\lipsum[2-4]
\end{pdfsidelinecomment}

\vspace{2cm}
\definestyle{mathpopup}{author={},subject={},color=NavajoWhite,markup=Highlight}
\[
\begin{array}{c>{\displaystyle}c}
 \text{Bernoulli Trials} &
 \pdfmarkupcomment[style=mathpopup]{P(E)}{Probability of event E: Get exactly k heads in n coin flips.}%
  =
 \pdfmarkupcomment[style=mathpopup]{\dbinom{n}{k}}{Number of ways to get exactly k heads in n coin flips}%
  {\pdfmarkupcomment[style=mathpopup]{p}{Probability of getting heads in one flip}%
}^{%
    \pdfmarkupcomment[style=mathpopup,mathstyle=\scriptstyle]{k}{Number of heads}
  }%
 \pdfmarkupcomment[style=mathpopup]{(1-p)}{Probability of getting tails in one flip}^{%
 \pdfmarkupcomment[style=mathpopup,mathstyle=\scriptstyle]{n-k}{Number of tails}%
 }%
\end{array}
\]

\end{document}
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4  
Remarkable package, which I hadn't seen before. And it works with my (non-Adobe) reader - pdf-XChange viewer –  Brent.Longborough Feb 9 '13 at 14:26
    
@Brent.Longborough I have to try pdf-XChnage viewer yet. I have uninstalled Adobe Reader for some time now. –  hpesoj626 Feb 9 '13 at 14:32
1  
It's Windows-only, I think, but, for what I do, I find it much less bloated than Adobe –  Brent.Longborough Feb 9 '13 at 14:41
    
@Brent.Longborough Yes. You are right. I might try it with wine in my linux machine for now. Thanks for the link. –  hpesoj626 Feb 9 '13 at 14:43
    
Not so good in Foxit :( \pdfmarkupcomment appears as if I'd just used \texttt{}, while the pdfsidelinecomment shows up in the margin, with the box over the top of the text. –  Chris H Aug 14 '13 at 15:22
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I don't know if there is a package but I use this command

\def\alert#1{\textcolor{red}{#1}}

and then I simply type

text here \alert{in red} and foo

You can improve it to make use of some \marginpar{}.

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1  
I use a similar approach. If you want to typeset the document without notes then you can comment out \def\alert#1{\textcolor{red}{#1}} and replace it with \def\alert{} –  Ubiquitous Jul 12 '13 at 12:59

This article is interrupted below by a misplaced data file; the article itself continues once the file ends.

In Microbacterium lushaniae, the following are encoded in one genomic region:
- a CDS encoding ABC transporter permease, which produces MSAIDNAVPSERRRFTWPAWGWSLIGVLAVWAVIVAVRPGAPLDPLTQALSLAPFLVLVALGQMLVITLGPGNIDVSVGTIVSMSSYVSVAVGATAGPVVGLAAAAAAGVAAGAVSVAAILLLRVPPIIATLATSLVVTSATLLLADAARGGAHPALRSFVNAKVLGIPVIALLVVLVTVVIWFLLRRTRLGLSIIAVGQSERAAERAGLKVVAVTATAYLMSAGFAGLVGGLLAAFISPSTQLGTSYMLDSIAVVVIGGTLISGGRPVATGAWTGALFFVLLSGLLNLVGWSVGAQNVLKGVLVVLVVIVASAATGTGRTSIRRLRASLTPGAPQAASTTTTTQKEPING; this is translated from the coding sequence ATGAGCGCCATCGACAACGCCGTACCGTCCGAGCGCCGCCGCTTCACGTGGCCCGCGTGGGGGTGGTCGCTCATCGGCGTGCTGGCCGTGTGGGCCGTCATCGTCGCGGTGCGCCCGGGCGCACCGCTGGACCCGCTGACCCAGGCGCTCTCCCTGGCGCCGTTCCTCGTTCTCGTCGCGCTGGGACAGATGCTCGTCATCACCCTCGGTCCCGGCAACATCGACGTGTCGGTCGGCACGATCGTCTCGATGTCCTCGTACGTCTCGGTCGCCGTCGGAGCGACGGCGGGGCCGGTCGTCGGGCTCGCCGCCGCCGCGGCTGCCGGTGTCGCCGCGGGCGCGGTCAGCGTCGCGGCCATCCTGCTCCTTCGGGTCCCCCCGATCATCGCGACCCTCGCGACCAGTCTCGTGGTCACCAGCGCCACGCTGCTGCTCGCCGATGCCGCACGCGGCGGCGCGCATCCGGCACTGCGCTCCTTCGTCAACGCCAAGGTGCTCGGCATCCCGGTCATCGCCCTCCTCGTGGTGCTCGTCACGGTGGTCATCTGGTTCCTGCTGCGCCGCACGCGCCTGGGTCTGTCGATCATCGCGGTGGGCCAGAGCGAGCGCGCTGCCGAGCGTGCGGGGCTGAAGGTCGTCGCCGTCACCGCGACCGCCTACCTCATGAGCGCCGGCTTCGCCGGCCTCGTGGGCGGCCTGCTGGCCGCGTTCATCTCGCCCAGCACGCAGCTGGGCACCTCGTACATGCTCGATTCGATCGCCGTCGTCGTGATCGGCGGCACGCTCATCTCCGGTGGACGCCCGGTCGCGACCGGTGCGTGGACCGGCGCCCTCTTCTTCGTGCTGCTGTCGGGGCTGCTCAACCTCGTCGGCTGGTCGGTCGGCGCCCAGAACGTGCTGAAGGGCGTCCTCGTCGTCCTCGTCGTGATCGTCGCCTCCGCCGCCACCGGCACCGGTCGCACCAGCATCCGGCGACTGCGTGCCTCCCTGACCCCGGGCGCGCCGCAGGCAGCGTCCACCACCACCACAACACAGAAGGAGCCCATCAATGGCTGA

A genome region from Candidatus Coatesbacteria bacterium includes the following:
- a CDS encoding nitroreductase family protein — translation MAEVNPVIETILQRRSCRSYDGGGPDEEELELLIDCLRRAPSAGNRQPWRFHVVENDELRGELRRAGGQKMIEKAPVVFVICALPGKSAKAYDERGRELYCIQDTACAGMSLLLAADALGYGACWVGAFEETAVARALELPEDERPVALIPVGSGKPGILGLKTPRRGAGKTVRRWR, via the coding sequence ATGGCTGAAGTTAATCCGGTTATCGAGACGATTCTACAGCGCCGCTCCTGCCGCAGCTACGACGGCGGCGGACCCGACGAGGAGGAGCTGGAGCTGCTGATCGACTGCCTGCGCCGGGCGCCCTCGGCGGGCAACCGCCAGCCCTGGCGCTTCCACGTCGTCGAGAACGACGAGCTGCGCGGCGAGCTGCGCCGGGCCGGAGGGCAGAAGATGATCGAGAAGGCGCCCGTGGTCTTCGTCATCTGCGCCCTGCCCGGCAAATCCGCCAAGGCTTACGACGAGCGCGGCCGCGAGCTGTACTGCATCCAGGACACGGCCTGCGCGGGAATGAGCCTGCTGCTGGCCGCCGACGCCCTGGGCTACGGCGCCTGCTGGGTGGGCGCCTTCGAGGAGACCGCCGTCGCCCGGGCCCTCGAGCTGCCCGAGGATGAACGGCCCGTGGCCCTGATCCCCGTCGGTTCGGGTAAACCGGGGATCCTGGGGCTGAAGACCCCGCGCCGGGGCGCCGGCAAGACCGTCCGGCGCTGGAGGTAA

Similarly here, though my \warn is slightly different: \DeclareRobustCommand\warn[1]{\ifthenelse{\equal{#1}{}}{\textcolor{red}{\textbf‌​{**CH**}}}{\textcolor{red}{\textbf{**CH**#1**}}}} to allow an attention-grabbing mark even if I don't type anything. I tend to have %\renewcommand{\warn}{} immediately following to make hiding easier by removing the %. –  Chris H Aug 14 '13 at 15:07
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Another option is the rather new fixmetodonotes package. It is much more lightweight than \todonotes by using \marginpar instead of tikz, but contains many of its features, plus some more:

  • Inline and margin placement
  • Listing all notes through \listofnote
  • Flexible customization
  • Automatic placement of a DRAFT watermark on any page that contains notes (can be deactivated using the nowatermark package option)

The development version and an issue tracker can also be found on GitHub.

Example

\documentclass{article}
\pagestyle{empty}
\usepackage{fixmetodonotes}

\defnote{MARGIN}{inline}{\marginpar}

\begin{document}
  Some text... \FIXME{Some Todo stuff} Some more text

  It can also display \MARGIN{(Check if margin notes can be displayed
  with the new MARGIN note type)} notes.

  \listofnote
\end{document}

Result of compilation

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There's also the more mature fixme package, which I learned from this question. My current favorite.

\documentclass[draft]{article}
\pagestyle{empty}
\usepackage{fixme}
\fxsetup{theme=colorsig}

\begin{document}
  Regular text
  \fxerror*{Issued by the fxerror command}
  continued here.
  \fxwarning{And another warning}
\end{document}

Compiled output